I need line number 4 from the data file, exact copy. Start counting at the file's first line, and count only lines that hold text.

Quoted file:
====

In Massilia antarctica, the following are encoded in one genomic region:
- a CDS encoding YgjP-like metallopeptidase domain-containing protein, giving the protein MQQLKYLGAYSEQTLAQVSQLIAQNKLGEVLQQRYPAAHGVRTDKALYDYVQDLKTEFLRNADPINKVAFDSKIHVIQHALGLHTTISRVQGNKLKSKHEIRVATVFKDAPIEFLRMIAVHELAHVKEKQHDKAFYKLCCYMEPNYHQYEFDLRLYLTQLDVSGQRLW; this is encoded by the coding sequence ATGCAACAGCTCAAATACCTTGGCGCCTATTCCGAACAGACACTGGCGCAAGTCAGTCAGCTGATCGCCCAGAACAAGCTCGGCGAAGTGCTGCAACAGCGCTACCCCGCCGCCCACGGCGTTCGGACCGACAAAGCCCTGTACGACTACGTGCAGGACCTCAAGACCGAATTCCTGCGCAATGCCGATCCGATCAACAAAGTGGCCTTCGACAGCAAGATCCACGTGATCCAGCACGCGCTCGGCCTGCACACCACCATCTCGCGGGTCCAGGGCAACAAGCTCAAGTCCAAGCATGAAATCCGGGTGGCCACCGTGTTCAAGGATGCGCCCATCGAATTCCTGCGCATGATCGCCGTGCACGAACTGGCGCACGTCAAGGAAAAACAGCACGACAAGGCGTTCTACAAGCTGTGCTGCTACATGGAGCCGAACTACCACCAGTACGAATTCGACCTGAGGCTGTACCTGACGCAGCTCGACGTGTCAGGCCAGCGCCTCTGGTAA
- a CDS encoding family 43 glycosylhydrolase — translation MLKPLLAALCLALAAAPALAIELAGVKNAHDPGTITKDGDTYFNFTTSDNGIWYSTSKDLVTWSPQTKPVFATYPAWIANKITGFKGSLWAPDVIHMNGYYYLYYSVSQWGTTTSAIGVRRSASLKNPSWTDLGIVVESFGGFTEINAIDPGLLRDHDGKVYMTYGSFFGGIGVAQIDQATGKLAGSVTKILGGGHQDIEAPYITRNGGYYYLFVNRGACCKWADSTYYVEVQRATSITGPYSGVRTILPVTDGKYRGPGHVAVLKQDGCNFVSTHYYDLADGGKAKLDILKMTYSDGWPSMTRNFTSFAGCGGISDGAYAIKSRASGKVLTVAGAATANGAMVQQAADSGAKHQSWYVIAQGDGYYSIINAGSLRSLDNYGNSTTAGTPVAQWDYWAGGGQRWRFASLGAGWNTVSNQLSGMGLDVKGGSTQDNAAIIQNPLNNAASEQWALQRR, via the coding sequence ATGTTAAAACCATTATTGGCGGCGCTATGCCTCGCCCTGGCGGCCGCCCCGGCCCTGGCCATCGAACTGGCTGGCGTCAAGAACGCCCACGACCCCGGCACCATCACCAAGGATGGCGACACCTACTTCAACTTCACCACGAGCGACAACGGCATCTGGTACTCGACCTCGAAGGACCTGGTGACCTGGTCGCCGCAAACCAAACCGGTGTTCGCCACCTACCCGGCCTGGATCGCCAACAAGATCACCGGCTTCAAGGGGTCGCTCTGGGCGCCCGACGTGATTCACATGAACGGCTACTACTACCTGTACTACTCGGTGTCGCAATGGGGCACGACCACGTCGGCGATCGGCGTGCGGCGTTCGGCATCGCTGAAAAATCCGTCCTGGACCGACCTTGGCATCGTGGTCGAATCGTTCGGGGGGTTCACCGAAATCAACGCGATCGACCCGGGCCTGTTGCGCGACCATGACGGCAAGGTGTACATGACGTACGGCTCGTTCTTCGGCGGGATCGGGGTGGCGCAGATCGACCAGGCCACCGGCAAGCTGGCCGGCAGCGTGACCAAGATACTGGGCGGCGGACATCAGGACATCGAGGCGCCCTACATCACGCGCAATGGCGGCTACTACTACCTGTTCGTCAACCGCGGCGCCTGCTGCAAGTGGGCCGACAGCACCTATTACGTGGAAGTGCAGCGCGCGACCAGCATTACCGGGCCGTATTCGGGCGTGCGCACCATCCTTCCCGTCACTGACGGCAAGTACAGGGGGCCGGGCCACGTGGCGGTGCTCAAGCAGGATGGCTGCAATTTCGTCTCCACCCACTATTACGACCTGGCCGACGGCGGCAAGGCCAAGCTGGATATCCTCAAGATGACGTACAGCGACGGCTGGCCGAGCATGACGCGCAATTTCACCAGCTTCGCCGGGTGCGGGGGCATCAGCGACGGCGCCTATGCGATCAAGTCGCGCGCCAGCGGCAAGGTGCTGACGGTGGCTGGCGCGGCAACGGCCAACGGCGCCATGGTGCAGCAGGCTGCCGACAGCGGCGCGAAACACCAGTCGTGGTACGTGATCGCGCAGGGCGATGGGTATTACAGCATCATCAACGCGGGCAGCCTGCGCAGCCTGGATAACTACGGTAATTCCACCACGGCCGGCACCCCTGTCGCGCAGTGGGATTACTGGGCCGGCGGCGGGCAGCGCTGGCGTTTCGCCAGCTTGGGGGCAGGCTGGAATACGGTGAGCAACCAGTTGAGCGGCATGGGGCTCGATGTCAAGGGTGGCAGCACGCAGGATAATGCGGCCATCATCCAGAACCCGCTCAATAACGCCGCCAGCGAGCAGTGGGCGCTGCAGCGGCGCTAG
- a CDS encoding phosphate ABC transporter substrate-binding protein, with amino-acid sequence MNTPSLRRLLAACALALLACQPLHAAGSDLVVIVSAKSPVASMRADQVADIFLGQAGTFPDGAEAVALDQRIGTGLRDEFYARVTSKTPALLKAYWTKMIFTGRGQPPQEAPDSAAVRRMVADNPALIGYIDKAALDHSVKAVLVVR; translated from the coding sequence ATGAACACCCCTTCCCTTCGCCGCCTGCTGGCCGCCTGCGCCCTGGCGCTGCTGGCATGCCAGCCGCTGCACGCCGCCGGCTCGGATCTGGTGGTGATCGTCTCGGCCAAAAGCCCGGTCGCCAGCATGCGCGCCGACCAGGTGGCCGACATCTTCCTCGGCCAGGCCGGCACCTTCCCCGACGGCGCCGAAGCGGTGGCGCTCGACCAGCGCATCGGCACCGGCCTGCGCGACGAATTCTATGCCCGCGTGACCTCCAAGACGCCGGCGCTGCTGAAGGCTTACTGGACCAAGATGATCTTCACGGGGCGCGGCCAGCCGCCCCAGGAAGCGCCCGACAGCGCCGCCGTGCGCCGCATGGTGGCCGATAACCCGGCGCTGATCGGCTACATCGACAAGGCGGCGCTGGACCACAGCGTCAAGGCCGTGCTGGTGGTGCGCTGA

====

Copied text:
- a CDS encoding phosphate ABC transporter substrate-binding protein, with amino-acid sequence MNTPSLRRLLAACALALLACQPLHAAGSDLVVIVSAKSPVASMRADQVADIFLGQAGTFPDGAEAVALDQRIGTGLRDEFYARVTSKTPALLKAYWTKMIFTGRGQPPQEAPDSAAVRRMVADNPALIGYIDKAALDHSVKAVLVVR; translated from the coding sequence ATGAACACCCCTTCCCTTCGCCGCCTGCTGGCCGCCTGCGCCCTGGCGCTGCTGGCATGCCAGCCGCTGCACGCCGCCGGCTCGGATCTGGTGGTGATCGTCTCGGCCAAAAGCCCGGTCGCCAGCATGCGCGCCGACCAGGTGGCCGACATCTTCCTCGGCCAGGCCGGCACCTTCCCCGACGGCGCCGAAGCGGTGGCGCTCGACCAGCGCATCGGCACCGGCCTGCGCGACGAATTCTATGCCCGCGTGACCTCCAAGACGCCGGCGCTGCTGAAGGCTTACTGGACCAAGATGATCTTCACGGGGCGCGGCCAGCCGCCCCAGGAAGCGCCCGACAGCGCCGCCGTGCGCCGCATGGTGGCCGATAACCCGGCGCTGATCGGCTACATCGACAAGGCGGCGCTGGACCACAGCGTCAAGGCCGTGCTGGTGGTGCGCTGA